Gluten-Free Focaccia

It’s been somewhat of an ongoing mission of mine to create a great gluten-free, yeast-free bread recipe (that’s also dairy and egg free). It’s been a challenging task, and my patience has often been worn down in the process, leaving me to give up after the first few failed attempts each time I get back to trying.

One problem is that I haven’t found a sufficiently good way to get a loaf of bread to rise without yeast or eggs or copious amounts of baking soda, which tends to leave a distinct and lingering aftertaste when not used in moderate quantities. I haven’t given up, but I have shifted my mindset to a more reasonable approach: the bread issue is one I’m going to have to tackle by taking baby steps, rather than giant leaps.

I thought focaccia might be a good place to start. By definition, focaccia is a flat bread, which right away solves some of the leavening problems. Sure, many focaccia recipes call for yeast, but I thought that it could easily be replaced. I went through several versions using several different flours, all which turned out decent, but this was by far my favorite. I toasted some slices and dipped them in olive oil, which turned out to be very tasty. I also used some of the bread to make croutons, which I used to top off a creamy broccoli soup recipe I was testing (stay tuned for that recipe in the days to come). I even ate some slices straight out of the fridge — cold — and still enjoyed them. That’s when I knew this was a recipe worth sharing with all of you.

Gluten Free Focaccia:

1 1/2 cups Bob’s Red Mill garbanzo-fava bean flour or garbanzo bean (chickpea) flour (the latter yields a slightly softer bread)

1/2 cup golden flaxseed meal

1/4 cup arrowroot

2 tablespoons Ener-G egg replacer

1 teaspoon sea salt

1/2 teaspoon xanthan gum

1/2 teaspoon baking soda

1/2 teaspoon baking powder

1 tablespoon agave nectar

1/4 cup plus 2 teaspoons olive oil, divided

1 1/4 cup water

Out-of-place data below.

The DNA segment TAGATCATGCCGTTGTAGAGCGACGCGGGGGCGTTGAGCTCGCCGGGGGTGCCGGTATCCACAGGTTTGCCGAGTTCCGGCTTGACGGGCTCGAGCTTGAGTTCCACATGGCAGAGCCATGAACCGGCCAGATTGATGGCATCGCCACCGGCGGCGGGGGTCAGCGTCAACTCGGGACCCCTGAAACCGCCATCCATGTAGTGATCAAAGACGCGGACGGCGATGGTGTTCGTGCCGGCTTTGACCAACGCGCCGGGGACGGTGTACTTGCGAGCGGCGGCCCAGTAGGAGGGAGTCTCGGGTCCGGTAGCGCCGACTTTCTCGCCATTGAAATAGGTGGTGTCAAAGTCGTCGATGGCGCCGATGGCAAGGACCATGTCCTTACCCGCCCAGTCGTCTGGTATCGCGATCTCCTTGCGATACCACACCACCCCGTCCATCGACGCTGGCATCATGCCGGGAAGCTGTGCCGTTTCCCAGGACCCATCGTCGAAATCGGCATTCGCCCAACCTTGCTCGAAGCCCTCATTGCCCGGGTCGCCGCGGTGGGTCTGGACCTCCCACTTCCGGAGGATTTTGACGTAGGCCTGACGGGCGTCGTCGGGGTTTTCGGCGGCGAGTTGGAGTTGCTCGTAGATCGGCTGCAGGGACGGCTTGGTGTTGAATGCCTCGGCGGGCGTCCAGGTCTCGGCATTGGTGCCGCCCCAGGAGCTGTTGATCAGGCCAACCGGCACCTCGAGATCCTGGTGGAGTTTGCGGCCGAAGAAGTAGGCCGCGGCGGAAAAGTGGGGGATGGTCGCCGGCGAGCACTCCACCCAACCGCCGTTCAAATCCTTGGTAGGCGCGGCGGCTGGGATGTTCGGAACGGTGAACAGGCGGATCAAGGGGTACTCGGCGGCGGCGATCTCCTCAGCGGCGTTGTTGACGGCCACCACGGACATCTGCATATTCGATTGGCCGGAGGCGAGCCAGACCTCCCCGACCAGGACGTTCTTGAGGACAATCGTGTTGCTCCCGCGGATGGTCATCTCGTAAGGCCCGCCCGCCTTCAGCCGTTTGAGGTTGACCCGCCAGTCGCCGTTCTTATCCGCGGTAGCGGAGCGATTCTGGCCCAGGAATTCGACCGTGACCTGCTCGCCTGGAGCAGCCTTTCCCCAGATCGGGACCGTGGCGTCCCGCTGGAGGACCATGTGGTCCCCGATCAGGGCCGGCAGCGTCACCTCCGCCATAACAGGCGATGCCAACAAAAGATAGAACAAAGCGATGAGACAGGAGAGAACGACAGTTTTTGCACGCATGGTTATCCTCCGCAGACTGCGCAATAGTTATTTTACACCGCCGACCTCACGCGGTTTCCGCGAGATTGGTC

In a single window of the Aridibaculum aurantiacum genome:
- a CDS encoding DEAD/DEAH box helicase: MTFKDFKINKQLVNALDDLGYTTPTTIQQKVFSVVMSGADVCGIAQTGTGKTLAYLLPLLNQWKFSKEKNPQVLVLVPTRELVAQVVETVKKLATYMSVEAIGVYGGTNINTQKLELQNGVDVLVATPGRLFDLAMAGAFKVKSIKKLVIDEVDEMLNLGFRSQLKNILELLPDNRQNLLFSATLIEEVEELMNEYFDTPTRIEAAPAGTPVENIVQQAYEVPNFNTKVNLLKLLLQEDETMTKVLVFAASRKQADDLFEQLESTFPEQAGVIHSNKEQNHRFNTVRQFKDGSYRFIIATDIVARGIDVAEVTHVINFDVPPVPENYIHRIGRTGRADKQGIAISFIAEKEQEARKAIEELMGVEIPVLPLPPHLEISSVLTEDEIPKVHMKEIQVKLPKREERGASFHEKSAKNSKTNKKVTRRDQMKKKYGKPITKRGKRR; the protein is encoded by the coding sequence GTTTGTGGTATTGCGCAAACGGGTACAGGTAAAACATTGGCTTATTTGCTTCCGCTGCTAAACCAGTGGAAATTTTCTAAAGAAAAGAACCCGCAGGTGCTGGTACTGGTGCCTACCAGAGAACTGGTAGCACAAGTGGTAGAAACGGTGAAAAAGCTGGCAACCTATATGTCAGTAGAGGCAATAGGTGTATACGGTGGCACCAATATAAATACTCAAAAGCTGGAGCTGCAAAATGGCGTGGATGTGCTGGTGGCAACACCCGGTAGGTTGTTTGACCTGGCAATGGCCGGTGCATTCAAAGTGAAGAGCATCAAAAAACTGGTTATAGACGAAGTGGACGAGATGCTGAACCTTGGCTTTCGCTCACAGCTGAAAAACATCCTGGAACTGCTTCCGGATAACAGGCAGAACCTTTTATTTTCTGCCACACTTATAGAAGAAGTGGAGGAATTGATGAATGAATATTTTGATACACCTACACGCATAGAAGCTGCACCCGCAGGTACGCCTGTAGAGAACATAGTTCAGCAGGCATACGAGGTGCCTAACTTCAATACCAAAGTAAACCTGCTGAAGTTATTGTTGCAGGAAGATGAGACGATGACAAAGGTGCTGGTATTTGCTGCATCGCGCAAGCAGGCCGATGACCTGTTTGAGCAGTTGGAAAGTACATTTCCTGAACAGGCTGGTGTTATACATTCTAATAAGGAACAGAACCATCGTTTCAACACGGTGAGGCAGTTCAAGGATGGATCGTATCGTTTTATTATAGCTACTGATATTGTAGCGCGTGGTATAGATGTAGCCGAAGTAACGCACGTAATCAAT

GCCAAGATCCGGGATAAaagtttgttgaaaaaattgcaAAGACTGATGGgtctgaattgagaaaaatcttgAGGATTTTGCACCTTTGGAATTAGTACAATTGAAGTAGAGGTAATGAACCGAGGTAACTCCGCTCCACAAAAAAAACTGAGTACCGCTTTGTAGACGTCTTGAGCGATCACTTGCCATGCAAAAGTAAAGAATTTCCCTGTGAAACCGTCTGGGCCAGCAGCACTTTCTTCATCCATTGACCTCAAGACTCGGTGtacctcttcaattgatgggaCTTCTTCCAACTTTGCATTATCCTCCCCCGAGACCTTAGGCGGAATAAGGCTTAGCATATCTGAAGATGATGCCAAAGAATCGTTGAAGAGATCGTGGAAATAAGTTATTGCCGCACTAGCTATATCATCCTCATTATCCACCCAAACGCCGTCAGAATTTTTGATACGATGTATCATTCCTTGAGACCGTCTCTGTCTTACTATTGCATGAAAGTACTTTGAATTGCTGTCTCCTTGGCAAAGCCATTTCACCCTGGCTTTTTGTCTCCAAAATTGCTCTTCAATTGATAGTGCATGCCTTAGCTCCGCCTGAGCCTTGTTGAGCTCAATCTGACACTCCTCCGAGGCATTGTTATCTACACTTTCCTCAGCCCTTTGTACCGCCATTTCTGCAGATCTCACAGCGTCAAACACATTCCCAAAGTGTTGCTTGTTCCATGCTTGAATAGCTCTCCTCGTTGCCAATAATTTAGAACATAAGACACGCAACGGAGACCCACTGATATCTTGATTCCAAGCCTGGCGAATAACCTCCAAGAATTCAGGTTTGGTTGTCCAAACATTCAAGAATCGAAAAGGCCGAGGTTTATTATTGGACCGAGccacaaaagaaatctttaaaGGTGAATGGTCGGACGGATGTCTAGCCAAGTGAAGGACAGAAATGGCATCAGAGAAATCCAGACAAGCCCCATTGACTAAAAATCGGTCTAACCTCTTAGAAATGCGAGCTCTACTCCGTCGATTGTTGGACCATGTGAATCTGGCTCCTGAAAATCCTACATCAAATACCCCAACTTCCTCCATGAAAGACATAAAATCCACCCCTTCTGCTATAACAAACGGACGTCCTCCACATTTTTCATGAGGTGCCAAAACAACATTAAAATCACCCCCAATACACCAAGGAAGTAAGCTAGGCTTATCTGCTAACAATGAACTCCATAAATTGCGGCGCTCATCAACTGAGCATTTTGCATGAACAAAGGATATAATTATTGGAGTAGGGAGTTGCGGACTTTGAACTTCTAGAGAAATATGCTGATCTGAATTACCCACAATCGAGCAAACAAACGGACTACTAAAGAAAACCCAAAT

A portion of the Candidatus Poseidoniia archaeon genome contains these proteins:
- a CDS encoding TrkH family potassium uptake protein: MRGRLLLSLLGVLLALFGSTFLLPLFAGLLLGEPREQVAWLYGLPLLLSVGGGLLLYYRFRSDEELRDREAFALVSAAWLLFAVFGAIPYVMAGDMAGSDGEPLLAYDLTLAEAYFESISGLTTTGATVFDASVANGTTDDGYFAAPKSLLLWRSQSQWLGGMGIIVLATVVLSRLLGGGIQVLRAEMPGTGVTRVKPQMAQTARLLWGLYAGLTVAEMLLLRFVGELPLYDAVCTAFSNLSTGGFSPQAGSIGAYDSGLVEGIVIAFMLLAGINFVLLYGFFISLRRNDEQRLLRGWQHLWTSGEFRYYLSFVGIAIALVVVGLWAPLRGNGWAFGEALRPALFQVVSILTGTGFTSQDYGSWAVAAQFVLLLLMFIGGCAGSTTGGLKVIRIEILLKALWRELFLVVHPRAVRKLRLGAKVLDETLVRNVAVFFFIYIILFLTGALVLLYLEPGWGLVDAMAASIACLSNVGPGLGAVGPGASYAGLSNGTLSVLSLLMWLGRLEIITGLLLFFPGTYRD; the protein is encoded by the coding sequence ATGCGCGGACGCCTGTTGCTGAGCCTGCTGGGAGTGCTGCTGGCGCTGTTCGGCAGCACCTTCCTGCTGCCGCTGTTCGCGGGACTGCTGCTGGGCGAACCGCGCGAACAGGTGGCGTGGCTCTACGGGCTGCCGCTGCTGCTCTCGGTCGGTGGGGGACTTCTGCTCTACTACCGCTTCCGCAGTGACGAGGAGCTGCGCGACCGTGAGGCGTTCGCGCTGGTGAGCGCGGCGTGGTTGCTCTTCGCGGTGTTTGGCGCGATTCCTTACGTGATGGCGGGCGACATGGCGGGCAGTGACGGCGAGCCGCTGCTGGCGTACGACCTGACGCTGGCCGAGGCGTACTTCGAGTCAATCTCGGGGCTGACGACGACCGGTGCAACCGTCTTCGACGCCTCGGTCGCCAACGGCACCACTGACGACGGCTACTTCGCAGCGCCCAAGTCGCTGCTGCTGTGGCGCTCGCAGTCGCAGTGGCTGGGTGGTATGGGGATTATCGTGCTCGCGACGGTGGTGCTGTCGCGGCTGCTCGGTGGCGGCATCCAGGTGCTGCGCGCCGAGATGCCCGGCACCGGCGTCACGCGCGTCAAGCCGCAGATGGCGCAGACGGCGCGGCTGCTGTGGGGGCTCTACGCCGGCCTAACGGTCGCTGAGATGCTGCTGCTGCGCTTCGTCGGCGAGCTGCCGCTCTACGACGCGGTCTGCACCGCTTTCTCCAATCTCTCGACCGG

1 1/2 tablespoons fresh rosemary, chopped

Directions:

1. Preheat oven to 350.

2. In a large bowl, whisk together dry ingredients (garbanzo/fava bean flour through baking powder). Whisk in water, 1/4 cup olive oil and agave until combined.

3. Pour batter into a pre-greased 9×9″ baking dish. Use a spatula or spoon to smooth out top. Sprinkle with rosemary and 2 tablespoons olive oil. Bake in preheated oven for 40 minutes. Top should be golden brown. Let cool almost completely on a wire rack before slicing.

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6 comments to Gluten-Free Focaccia

  • So – could this be a pizza crust as well, do you think?

  • Beth

    Charlie — it’s like you took the thoughts right out of my head! I’m gonna try that idea next…or a panini. I can’t remember the last time I had a panini.

  • HI Beth,
    I understand your struggle to get dairy and egg free bread to rise without baking soda and baking powder. I struggled for a year till I figured it out.
    I ended up combining old fashioned sourdough techniques with gluten free seed and grain flours and came up with excellent, delicious breads, muffins and pancakes. They are also free of soy, yeast, sweeteners, and gums. Very suitable for sensitive digestions.

    I have posted the starter recipe and my first successful loaf of bread on my blog, http://glutenfreesourdough.blogspot.com/p/gluten-free-sourdough-bread-1-starter.html

    This type of baking takes some time to understand and master so it will not be for everyone. With planning it doesn’t have to be time consuming. For people able to take the time it’s well worth it as the breads are tasty, easy to digest and have an extremely long shelf life!

    My complete, and continually growing recipe book, Art of Gluten Free Sourdough Baking, is available in pdf and print form on my website, http://www.food-medicine.com.

    Good Luck,
    sincerely,
    Sharon

  • Beth

    Sharon — Thanks for sharing. I’ll have to test out your version very soon! Sounds very good.

    Beth

  • Nicole

    Hi Beth,

    One ingredient that I have used to make yeast free flat breads that have a bit of a “rise” to them is cream of tartar. I like the fact that it gives the baked product a taste and texture that resembles something made with yeast. I have no rule of thumb in how to substitute, it has all been trial and error on my part. I would think that you could start with 1/2 tsp in your recipe and see what happens. I have a pizza recipe that calls for 3 cups of GF flour and I use 1 1/4 tsp cream of tartar in place of the yeast. All the recipes I have tried also still seem to need baking soda/powder in small amounts as well. Just another idea to try in your kitchen.
    Thanks for the great recipe ideas!
    –Nicole

  • Beth

    Nicole — thanks for the great tip! I have a bottle of cream of tartar in my cupboard that I never seem to find use for. Thanks to you, now I have some reasons to use it!

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